The One Tree Project
By Dan Blair
(Editor’s Note — A version of this article originally appeared on the FC2 List.)
Ever heard of the One Tree project? If you do an internet search on it, you will probably be as amazed as I was to see that it is much more than just a local activity. In fact, it has grown to become almost a world-wide endeavor. I was impressed to see how many places around the globe have been (or are currently) part of the program. There is a lot to read about it online, and I admit I haven’t taken much time to enlighten myself with all there is to know about it.
I first became curious about the One Tree project when I was invited to take part in a comparable project here in south-central Alaska. The gist of the idea is to take just one tree and see how many different items can be crafted from it. In the case of the One Tree project I joined, the tree was a tall birch tree that had to be removed to make way for the widening and reconstruction of a road. I signed up and asked for a two foot + section of the trunk that is roughly 12 inches in diameter. From the 30″ log they gave me, I split off most of one side to make myself a flat surface onto which I could trace the pattern for a 24″ winter phase rainbow/steelhead trout. I intended to cut out the tracing on my bandsaw and then rough out the rest of the fish with the Lancelot Carver in my Makita 4″ grinder. OOPS! Bummer!
Wet wood does not bandsaw well. Even though I had been drying this piece for five months or more, it was still quite wet inside. Long story short, the blade bound up in the soft build-up of wet saw dust and.… “WHAM!!!!” Broken blade. I could have shut down and headed for Sears for a new blade, but that was a 10 mile round trip taking more time than I thought I had to spare. Instead, I just attacked what was left with my Makita and that rotary chainsaw carving tool.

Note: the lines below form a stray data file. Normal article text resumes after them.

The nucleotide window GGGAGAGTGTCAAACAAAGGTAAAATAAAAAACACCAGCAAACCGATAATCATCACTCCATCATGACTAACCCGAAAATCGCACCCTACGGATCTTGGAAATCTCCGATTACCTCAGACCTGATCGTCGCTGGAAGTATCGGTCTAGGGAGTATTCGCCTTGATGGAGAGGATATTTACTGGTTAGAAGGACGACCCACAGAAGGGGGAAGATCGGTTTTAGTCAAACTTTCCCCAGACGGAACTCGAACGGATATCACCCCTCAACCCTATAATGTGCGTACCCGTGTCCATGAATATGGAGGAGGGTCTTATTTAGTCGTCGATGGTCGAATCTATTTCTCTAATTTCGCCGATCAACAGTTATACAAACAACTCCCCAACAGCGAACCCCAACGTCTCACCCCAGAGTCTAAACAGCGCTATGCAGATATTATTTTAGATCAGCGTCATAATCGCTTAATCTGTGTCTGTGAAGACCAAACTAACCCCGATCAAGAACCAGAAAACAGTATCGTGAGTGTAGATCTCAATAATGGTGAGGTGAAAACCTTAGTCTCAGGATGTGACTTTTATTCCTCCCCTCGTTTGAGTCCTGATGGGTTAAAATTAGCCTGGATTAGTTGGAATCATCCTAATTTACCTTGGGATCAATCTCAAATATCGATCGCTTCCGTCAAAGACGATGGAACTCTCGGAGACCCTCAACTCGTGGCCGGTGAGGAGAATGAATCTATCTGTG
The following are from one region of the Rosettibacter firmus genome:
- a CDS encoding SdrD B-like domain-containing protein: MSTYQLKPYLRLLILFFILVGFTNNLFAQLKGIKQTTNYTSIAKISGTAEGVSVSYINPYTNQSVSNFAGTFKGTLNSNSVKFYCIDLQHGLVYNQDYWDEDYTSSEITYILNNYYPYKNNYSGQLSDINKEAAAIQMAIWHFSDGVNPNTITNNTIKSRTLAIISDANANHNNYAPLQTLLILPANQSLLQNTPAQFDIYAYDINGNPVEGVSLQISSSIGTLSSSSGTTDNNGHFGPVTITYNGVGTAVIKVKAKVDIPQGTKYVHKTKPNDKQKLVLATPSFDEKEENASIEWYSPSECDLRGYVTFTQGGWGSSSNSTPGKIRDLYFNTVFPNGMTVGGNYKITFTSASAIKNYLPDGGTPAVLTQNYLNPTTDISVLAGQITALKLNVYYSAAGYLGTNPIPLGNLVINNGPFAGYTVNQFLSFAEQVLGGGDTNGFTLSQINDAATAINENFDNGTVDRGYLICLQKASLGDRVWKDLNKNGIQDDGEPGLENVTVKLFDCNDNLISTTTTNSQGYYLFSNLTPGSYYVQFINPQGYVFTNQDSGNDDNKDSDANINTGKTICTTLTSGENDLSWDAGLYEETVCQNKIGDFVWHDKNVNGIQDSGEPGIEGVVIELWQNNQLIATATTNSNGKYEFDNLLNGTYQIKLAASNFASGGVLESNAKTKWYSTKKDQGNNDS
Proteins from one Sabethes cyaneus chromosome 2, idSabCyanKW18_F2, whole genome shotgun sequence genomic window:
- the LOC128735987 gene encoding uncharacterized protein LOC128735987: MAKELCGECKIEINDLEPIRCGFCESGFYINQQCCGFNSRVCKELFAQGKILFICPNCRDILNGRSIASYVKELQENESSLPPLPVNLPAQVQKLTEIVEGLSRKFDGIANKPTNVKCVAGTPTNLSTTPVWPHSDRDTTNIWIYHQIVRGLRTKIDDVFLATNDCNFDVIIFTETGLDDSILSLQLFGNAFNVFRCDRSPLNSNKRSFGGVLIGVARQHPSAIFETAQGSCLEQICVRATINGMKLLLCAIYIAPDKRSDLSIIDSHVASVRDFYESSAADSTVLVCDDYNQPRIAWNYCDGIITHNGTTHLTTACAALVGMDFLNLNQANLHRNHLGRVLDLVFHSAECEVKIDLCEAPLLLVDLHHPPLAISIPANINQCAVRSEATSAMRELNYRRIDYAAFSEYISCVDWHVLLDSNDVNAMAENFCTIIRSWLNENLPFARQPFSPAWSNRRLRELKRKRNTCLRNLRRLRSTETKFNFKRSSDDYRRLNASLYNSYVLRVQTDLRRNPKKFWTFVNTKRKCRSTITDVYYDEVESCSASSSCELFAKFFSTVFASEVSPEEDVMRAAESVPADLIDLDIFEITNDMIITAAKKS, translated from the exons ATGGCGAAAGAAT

After roughing out the shape and basic features of the fish, I began the sanding process by using disc sanders in my Foredom tool. Much of the sanding gets done that way when I am working on the bigger pieces. And after that, I refine the sanding by switching to my soft-sander, the drum with “soft” foam rubber backing which can accept flat sandpaper in just about any grit you choose, other than the very coarsest sort. (I most commonly use 80 and 120 grit.)
To give you a better picture of just what it is that I was carving, imagine the log standing upright on its widest end. Consider that as a stump that a beaver, a logger, or the wind took down, and on which there is still a large spear of wood protruding skyward. Then pretend you have caught a BIG trophy trout and are looking for the ideal way to display it for pictures before taking it home. *!!!!* Why not hang it, head up, from the top end of that snag? Hey! That works for me. And so I did.
The next process was to make the birch stump look weathered. For that, I went back to the Makita with the chainsaw and shaped the spear to a point and roughed in the creases and cracks that one would expect to see on weathered wood. Before I finished the look of old wood on the upright portion, I primed and airbrushed the fish the way I normal would have except that I had to mask off the area that was not fish before the painting began. Once the fish itself was painted, I could use a conventional brush to add the colors common to old and weathered driftwood, etc. It worked!
Here is the finished carving. I hope the results will encourage a lot more foks to get actively involved in their own One Tree project. I highly recommend it to all of you in hopes that you will encourage your own carving clubs and organizations to look into having a One Tree project of your own at your next big get together. I think it is a great idea and numerous One Tree projects around the world seem to agree. Check it out and see if you do too.
Good luck and good carvin’.…
Dan B ~ FC2 founder/moderator